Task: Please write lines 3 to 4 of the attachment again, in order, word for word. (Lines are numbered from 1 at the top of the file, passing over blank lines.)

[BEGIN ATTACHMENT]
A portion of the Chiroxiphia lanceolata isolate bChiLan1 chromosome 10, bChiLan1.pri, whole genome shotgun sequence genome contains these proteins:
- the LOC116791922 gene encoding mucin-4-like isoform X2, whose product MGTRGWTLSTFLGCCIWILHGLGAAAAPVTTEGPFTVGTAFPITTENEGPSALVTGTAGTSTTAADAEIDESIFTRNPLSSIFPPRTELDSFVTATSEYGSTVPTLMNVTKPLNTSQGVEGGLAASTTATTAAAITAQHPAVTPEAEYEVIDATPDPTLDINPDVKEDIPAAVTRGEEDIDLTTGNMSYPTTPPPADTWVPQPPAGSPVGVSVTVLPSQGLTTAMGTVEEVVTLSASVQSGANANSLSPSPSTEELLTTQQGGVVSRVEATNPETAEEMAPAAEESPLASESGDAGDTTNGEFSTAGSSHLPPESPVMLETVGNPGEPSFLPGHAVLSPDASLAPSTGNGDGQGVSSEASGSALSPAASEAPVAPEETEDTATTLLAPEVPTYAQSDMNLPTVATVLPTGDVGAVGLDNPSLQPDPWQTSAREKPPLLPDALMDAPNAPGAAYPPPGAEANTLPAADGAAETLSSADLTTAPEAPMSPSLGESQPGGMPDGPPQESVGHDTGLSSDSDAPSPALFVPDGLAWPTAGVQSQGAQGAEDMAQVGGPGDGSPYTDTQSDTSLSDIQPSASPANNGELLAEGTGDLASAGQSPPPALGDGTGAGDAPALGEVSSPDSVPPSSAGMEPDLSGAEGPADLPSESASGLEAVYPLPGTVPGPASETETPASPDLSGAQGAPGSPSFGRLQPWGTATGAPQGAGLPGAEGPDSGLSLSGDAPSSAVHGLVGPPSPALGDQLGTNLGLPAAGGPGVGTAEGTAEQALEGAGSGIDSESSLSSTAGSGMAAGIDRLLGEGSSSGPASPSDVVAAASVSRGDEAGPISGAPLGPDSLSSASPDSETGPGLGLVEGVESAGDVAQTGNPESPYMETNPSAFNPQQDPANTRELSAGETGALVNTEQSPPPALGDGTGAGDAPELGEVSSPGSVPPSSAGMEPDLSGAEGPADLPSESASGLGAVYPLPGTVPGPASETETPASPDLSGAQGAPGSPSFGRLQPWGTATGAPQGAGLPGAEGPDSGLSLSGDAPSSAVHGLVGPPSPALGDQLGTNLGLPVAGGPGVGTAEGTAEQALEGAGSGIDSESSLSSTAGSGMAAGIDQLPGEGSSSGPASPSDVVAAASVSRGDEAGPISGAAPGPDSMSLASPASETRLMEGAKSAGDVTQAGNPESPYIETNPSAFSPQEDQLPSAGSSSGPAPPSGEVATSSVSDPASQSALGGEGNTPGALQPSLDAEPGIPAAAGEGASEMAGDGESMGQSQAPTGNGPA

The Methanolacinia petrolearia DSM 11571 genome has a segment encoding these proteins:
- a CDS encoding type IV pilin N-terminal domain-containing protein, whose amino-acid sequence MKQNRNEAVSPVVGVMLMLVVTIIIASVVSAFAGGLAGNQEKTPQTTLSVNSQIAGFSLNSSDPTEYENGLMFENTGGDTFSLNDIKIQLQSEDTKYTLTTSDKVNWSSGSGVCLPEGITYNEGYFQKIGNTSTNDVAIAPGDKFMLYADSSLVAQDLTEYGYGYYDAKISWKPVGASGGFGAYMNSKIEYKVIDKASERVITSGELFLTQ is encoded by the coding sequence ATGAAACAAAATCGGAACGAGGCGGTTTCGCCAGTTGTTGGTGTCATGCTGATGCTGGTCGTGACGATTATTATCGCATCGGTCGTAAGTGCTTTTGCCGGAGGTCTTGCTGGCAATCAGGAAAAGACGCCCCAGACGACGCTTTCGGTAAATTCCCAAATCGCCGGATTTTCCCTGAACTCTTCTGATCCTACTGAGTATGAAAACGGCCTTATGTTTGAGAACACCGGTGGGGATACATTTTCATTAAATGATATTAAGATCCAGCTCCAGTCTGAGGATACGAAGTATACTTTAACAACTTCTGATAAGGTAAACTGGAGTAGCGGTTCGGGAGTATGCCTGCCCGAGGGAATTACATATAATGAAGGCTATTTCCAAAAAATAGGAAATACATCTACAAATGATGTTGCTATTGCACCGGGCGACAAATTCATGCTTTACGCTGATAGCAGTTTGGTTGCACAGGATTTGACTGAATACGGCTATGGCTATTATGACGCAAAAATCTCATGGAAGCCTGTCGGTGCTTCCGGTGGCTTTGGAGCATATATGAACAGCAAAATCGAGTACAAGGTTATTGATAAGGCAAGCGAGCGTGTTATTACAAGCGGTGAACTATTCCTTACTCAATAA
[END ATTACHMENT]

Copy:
The Methanolacinia petrolearia DSM 11571 genome has a segment encoding these proteins:
- a CDS encoding type IV pilin N-terminal domain-containing protein, whose amino-acid sequence MKQNRNEAVSPVVGVMLMLVVTIIIASVVSAFAGGLAGNQEKTPQTTLSVNSQIAGFSLNSSDPTEYENGLMFENTGGDTFSLNDIKIQLQSEDTKYTLTTSDKVNWSSGSGVCLPEGITYNEGYFQKIGNTSTNDVAIAPGDKFMLYADSSLVAQDLTEYGYGYYDAKISWKPVGASGGFGAYMNSKIEYKVIDKASERVITSGELFLTQ is encoded by the coding sequence ATGAAACAAAATCGGAACGAGGCGGTTTCGCCAGTTGTTGGTGTCATGCTGATGCTGGTCGTGACGATTATTATCGCATCGGTCGTAAGTGCTTTTGCCGGAGGTCTTGCTGGCAATCAGGAAAAGACGCCCCAGACGACGCTTTCGGTAAATTCCCAAATCGCCGGATTTTCCCTGAACTCTTCTGATCCTACTGAGTATGAAAACGGCCTTATGTTTGAGAACACCGGTGGGGATACATTTTCATTAAATGATATTAAGATCCAGCTCCAGTCTGAGGATACGAAGTATACTTTAACAACTTCTGATAAGGTAAACTGGAGTAGCGGTTCGGGAGTATGCCTGCCCGAGGGAATTACATATAATGAAGGCTATTTCCAAAAAATAGGAAATACATCTACAAATGATGTTGCTATTGCACCGGGCGACAAATTCATGCTTTACGCTGATAGCAGTTTGGTTGCACAGGATTTGACTGAATACGGCTATGGCTATTATGACGCAAAAATCTCATGGAAGCCTGTCGGTGCTTCCGGTGGCTTTGGAGCATATATGAACAGCAAAATCGAGTACAAGGTTATTGATAAGGCAAGCGAGCGTGTTATTACAAGCGGTGAACTATTCCTTACTCAATAA